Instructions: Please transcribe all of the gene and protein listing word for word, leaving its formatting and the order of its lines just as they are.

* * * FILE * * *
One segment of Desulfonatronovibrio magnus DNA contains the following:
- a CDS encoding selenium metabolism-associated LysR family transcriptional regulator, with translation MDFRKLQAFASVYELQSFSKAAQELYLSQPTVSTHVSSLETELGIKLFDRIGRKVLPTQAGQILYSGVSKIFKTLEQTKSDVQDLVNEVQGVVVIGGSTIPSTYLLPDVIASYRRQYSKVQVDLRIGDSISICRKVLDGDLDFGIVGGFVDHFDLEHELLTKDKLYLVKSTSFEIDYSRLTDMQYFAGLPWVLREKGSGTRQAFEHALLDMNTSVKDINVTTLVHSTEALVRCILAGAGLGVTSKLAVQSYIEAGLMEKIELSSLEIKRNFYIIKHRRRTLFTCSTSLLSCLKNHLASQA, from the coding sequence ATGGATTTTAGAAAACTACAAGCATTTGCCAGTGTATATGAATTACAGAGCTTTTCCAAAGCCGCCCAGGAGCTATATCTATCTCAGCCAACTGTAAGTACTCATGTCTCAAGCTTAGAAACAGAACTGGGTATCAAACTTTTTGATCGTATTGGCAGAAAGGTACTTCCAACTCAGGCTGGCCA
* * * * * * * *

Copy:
One segment of Desulfonatronovibrio magnus DNA contains the following:
- a CDS encoding selenium metabolism-associated LysR family transcriptional regulator, with translation MDFRKLQAFASVYELQSFSKAAQELYLSQPTVSTHVSSLETELGIKLFDRIGRKVLPTQAGQILYSGVSKIFKTLEQTKSDVQDLVNEVQGVVVIGGSTIPSTYLLPDVIASYRRQYSKVQVDLRIGDSISICRKVLDGDLDFGIVGGFVDHFDLEHELLTKDKLYLVKSTSFEIDYSRLTDMQYFAGLPWVLREKGSGTRQAFEHALLDMNTSVKDINVTTLVHSTEALVRCILAGAGLGVTSKLAVQSYIEAGLMEKIELSSLEIKRNFYIIKHRRRTLFTCSTSLLSCLKNHLASQA, from the coding sequence ATGGATTTTAGAAAACTACAAGCATTTGCCAGTGTATATGAATTACAGAGCTTTTCCAAAGCCGCCCAGGAGCTATATCTATCTCAGCCAACTGTAAGTACTCATGTCTCAAGCTTAGAAACAGAACTGGGTATCAAACTTTTTGATCGTATTGGCAGAAAGGTACTTCCAACTCAGGCTGGCCA